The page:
I had to stop drinking tea, as I appear to have developed a sensitivity to tannins, giving me stomach cramps and hot flushes.
    Coffee is fine though, but I don't want to drink caffeine all day, so it's Roobois (redbush) for me! Yum!

  • rate this

    Comment number 56.

    @37 Richard Sweeney

    What saddens me in this country is how people think making tea involves dropping the bag in the cup, stirring it and taking it out 5 seconds later. THAT'S NOT TEA, THAT'S JUST RUST COLOURED WATER!

    LOL, I couldn't agree more!

    Apart from the occasional one-cup herbal tea bag on a string, I always use loose leaves brewed in a proper teapot :)

  • rate this

    Comment number 55.

    #Could coffee become India's top drink?#

    Really BBC? You so much part of the rich? I suspect water is the top drink in India, and not necessarily that clean water either.

  • Comment number 54.

    This comment was removed because the moderators found it broke the house rules. Explain.

  • rate this

    Comment number 53.

    The Indian subcontinent has millenia of cultural wonder, breathtaking beauty and spectacular diversity. And now they're getting Starbucks. . .

  • rate this

    Comment number 52.

    Sleepless in Seattle, try decaf, or switch to tea.

  • rate this

    Comment number 51.

    "skinny latte" to me means "skimmed milk".

    I prefer tea - brewed loose in a teapot and put through a strainer into the mug.

    coffee is, to me, a sudent thing. quite a lot of my friends were drinking coffee a few years ago at uni, but since graduating have moved over to drinking tea. they drank coffee to keep them alert for studying, they drink tea to unwind after work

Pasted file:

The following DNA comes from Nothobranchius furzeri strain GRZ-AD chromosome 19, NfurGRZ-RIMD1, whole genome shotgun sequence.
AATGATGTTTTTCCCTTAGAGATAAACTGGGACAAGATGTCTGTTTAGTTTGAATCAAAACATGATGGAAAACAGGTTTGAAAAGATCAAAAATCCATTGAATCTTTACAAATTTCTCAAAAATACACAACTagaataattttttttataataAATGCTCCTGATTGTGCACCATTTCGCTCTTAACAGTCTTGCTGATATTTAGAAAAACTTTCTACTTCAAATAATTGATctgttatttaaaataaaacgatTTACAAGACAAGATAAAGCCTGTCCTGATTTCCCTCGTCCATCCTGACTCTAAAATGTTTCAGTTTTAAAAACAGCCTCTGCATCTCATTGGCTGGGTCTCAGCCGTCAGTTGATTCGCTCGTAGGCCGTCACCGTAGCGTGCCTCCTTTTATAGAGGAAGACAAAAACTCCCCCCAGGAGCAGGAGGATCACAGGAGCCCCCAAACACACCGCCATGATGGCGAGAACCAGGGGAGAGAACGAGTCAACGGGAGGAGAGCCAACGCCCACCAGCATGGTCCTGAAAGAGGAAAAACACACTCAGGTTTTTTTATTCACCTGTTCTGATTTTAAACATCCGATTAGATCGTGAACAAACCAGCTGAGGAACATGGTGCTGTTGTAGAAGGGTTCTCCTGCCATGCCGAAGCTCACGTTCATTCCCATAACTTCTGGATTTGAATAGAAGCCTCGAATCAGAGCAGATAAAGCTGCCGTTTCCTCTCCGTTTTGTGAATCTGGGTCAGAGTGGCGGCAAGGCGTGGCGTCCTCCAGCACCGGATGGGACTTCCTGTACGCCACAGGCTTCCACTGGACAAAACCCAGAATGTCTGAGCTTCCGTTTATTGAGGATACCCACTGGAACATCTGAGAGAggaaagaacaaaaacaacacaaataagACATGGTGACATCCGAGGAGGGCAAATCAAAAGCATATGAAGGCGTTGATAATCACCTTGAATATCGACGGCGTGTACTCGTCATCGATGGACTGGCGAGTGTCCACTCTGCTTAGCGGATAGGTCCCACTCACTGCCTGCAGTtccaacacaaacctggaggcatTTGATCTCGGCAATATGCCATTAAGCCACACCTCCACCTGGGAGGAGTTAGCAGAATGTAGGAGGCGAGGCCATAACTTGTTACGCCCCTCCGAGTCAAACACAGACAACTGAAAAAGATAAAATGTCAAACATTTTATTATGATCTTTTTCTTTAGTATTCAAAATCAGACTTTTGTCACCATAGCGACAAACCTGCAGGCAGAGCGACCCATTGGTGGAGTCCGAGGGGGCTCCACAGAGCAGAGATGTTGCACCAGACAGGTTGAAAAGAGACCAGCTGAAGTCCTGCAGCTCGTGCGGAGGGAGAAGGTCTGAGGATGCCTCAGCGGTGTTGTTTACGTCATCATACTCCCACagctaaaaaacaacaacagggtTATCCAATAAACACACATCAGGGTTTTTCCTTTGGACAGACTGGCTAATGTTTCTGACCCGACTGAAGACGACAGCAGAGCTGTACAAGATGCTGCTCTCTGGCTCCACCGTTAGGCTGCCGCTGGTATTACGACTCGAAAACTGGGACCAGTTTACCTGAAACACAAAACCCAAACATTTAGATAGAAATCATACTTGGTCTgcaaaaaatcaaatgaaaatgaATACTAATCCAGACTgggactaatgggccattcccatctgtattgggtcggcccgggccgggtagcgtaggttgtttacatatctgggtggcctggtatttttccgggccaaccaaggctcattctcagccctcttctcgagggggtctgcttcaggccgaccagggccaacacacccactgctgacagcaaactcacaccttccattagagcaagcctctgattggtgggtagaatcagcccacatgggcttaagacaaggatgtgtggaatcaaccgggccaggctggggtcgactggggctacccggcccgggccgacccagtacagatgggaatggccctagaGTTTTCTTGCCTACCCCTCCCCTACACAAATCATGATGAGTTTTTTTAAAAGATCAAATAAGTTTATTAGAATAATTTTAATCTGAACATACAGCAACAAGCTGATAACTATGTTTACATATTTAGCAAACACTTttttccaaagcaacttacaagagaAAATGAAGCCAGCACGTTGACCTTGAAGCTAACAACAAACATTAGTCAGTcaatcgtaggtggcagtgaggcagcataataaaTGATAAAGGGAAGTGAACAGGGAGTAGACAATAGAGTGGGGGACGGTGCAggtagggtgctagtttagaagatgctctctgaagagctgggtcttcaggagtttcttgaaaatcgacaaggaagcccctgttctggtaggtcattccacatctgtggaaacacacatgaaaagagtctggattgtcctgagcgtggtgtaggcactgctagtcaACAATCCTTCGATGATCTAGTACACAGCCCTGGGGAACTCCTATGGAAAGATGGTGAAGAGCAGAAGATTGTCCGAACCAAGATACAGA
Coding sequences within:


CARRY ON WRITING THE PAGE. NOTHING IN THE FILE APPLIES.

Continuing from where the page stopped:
• rate this

    Comment number 50.

    Oh I love the BBC comment "drinking alcohol is still frowned upon in many circles". I infer that the writer regards India as being backwards for not having Britain's rampant alcohol problem (and yes, it IS a problem). The arrogance!

  • rate this

    Comment number 49.

    The chances of Starbucks competing with Cafe Coffee Day is pretty slim. CCD prices are appropriate for India and a fraction of the Starbucks franchise. But this type of coffee drinking is the domain of the middle class indian with the average joe going to the potti kadais for his chai or coffee at 5 or ten rupes. The poverty in india is just too far reaching to support a Starbucks explosion

  • rate this

    Comment number 48.

    I like wrapping my hands around something hot and steamy, failing that I drink lots of coffee in a mug, if that does not kill your appetite, well I just don't know.

  • rate this

    Comment number 47.

    @ 24. dugbydig

    "oh by the way #16 #17
    - isn't Starbucks Canadian?"

    Not unless they moved Seattle!

  • rate this

    Comment number 46.

    I only drink Tea at home, but usually Coffee when I go out or get offered a drink in meetings etc.

    Coffee in shops is generally pretty good, but even bad Coffee is often preferable to bad Tea.

    In a perfect world I would only ever drink Tea as I find that infinitely more refreshing.

    That's just my personal preference though & I agree with others that 'Coffee Shops' are insanely over priced!

  • rate this

    Comment number 45.

    "3 Minutes ago
    "Coffee is an appetite killer, a skinny latte, says it all really.

    Hmmm... It has never stop me wanting (and often having) one of those scrumptious chocolate muffins that they have in full view when you are buying one. :-)

  • rate this

    Comment number 44.

    During the American invasion of Iraq some US troops who were captured by the Iraqi's were offered coffee. Some of those held prisoner asked if the coffee was decaf and on being told no it was the regular stuff declined.
    This response staggered the captors who took the view if in a situation where it was uncertain you would come out of it alive why worry about whether the hospitality were harmful?

  • rate this

    Comment number 43.

    Sitting with the Bedouin drinking rose flavoured tea, in a ramshackle hut on the shores of the red sea, give me that any day, over a Starbucks.